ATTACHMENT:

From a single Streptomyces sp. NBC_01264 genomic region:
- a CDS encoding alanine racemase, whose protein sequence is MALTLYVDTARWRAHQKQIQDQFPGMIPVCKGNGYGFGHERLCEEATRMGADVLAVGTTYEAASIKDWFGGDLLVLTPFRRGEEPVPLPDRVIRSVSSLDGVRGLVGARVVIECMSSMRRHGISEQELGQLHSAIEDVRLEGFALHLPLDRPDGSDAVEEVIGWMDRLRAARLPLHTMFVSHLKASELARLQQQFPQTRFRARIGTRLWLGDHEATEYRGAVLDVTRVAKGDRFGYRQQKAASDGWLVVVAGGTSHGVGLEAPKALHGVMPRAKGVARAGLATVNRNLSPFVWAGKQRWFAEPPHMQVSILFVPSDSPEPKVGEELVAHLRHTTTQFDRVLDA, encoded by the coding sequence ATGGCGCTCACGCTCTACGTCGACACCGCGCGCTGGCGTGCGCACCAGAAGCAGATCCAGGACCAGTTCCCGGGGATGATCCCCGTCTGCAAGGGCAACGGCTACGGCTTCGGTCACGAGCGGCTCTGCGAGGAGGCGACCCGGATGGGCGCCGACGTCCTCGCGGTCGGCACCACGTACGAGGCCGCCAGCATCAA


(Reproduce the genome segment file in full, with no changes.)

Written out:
From a single Streptomyces sp. NBC_01264 genomic region:
- a CDS encoding alanine racemase, whose protein sequence is MALTLYVDTARWRAHQKQIQDQFPGMIPVCKGNGYGFGHERLCEEATRMGADVLAVGTTYEAASIKDWFGGDLLVLTPFRRGEEPVPLPDRVIRSVSSLDGVRGLVGARVVIECMSSMRRHGISEQELGQLHSAIEDVRLEGFALHLPLDRPDGSDAVEEVIGWMDRLRAARLPLHTMFVSHLKASELARLQQQFPQTRFRARIGTRLWLGDHEATEYRGAVLDVTRVAKGDRFGYRQQKAASDGWLVVVAGGTSHGVGLEAPKALHGVMPRAKGVARAGLATVNRNLSPFVWAGKQRWFAEPPHMQVSILFVPSDSPEPKVGEELVAHLRHTTTQFDRVLDA, encoded by the coding sequence ATGGCGCTCACGCTCTACGTCGACACCGCGCGCTGGCGTGCGCACCAGAAGCAGATCCAGGACCAGTTCCCGGGGATGATCCCCGTCTGCAAGGGCAACGGCTACGGCTTCGGTCACGAGCGGCTCTGCGAGGAGGCGACCCGGATGGGCGCCGACGTCCTCGCGGTCGGCACCACGTACGAGGCCGCCAGCATCAA